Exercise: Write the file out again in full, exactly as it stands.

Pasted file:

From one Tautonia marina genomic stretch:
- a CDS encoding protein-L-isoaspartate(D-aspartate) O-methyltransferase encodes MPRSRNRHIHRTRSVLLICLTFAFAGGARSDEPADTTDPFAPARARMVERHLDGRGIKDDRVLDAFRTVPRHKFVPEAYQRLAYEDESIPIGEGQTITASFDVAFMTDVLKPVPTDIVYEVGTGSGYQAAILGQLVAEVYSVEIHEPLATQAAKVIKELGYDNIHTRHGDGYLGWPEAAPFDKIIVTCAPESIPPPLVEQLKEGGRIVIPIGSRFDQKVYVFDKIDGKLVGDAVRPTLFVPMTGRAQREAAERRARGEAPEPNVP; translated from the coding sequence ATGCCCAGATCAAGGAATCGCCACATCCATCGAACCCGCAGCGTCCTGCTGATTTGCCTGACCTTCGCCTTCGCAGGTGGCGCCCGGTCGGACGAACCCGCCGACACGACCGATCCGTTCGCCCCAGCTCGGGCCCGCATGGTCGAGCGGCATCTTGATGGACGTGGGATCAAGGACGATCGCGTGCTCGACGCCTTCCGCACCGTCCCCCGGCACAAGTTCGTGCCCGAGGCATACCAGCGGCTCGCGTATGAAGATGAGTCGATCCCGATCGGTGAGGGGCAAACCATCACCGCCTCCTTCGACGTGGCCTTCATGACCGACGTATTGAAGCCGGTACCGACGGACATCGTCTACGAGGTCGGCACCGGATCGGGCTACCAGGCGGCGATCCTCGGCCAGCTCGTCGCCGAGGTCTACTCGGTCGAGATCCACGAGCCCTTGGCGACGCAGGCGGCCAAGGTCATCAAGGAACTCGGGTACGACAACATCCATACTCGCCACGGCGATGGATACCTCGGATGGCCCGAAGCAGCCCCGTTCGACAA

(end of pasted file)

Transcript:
From one Tautonia marina genomic stretch:
- a CDS encoding protein-L-isoaspartate(D-aspartate) O-methyltransferase encodes MPRSRNRHIHRTRSVLLICLTFAFAGGARSDEPADTTDPFAPARARMVERHLDGRGIKDDRVLDAFRTVPRHKFVPEAYQRLAYEDESIPIGEGQTITASFDVAFMTDVLKPVPTDIVYEVGTGSGYQAAILGQLVAEVYSVEIHEPLATQAAKVIKELGYDNIHTRHGDGYLGWPEAAPFDKIIVTCAPESIPPPLVEQLKEGGRIVIPIGSRFDQKVYVFDKIDGKLVGDAVRPTLFVPMTGRAQREAAERRARGEAPEPNVP; translated from the coding sequence ATGCCCAGATCAAGGAATCGCCACATCCATCGAACCCGCAGCGTCCTGCTGATTTGCCTGACCTTCGCCTTCGCAGGTGGCGCCCGGTCGGACGAACCCGCCGACACGACCGATCCGTTCGCCCCAGCTCGGGCCCGCATGGTCGAGCGGCATCTTGATGGACGTGGGATCAAGGACGATCGCGTGCTCGACGCCTTCCGCACCGTCCCCCGGCACAAGTTCGTGCCCGAGGCATACCAGCGGCTCGCGTATGAAGATGAGTCGATCCCGATCGGTGAGGGGCAAACCATCACCGCCTCCTTCGACGTGGCCTTCATGACCGACGTATTGAAGCCGGTACCGACGGACATCGTCTACGAGGTCGGCACCGGATCGGGCTACCAGGCGGCGATCCTCGGCCAGCTCGTCGCCGAGGTCTACTCGGTCGAGATCCACGAGCCCTTGGCGACGCAGGCGGCCAAGGTCATCAAGGAACTCGGGTACGACAACATCCATACTCGCCACGGCGATGGATACCTCGGATGGCCCGAAGCAGCCCCGTTCGACAA